Here's to a year of (hair) growth


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Tour de headlines

Amazon Labor Union president Chris Smalls at a protest Michael M. Santiago/Getty Images

Amazon union's Staten Island win got certified. A federal labor official certified the Amazon Labor Union's victory in the election at the New York City warehouse, rejecting the e-commerce giant's objections to the vote. Amazon plans to continue appealing up the chain to the full National Labor Relations Board in Washington, DC. Nonetheless, the union's leader, Chris Smalls, called the decision "very historic for workers" and urged the company to begin negotiations with the union.

Disney park lovers' complaints reached Mickey's ears. After many of its parks' biggest fans took umbrage at the rising costs of a visit, Disney has worked some magic to help guests pay less (though mostly without actually lowering entry prices). Disney said it will: stop charging for overnight parking, let Disney World annual passholders come to parks on weekday afternoons without a reservation, and expand the number of days lower cost tickets are available for Disneyland. But theme park backlash isn't the only headache Disney is dealing with: An activist investor is trying to join the board, Disney revealed yesterday, as it elevated a Nike exec on its board to the chair position.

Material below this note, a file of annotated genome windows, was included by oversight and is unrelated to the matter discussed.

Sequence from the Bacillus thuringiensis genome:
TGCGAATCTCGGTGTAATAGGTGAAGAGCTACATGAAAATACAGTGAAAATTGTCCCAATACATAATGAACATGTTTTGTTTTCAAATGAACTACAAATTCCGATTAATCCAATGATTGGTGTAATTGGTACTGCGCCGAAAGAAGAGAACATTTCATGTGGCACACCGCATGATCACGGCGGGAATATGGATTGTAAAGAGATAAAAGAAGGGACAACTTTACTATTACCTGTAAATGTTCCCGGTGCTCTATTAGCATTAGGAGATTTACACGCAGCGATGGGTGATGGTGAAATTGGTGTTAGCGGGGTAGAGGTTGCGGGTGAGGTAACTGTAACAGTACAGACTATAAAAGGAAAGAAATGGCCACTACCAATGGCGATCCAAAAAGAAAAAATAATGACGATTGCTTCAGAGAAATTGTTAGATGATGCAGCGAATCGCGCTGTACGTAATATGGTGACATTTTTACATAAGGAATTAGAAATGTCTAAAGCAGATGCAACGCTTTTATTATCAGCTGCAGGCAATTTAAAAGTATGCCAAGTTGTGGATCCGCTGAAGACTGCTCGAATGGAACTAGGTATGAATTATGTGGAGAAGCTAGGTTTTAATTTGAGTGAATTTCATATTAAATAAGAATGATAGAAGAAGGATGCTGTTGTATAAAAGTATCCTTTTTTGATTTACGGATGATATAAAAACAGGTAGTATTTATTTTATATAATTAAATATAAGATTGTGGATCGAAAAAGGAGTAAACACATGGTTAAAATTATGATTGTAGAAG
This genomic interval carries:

Uniqlo workers in Japan are getting a big raise. The retail chain's parent company, Fast Retailing, promised a pay bump of up to 40% yesterday. The announcement came days after Japan's prime minister urged the country's employers to boost wages in the face of soaring inflation and average pay that has barely inched up since the 1990s. It's likely to put pressure on other companies during their annual spring pay negotiations, even if most won't offer such a large increase.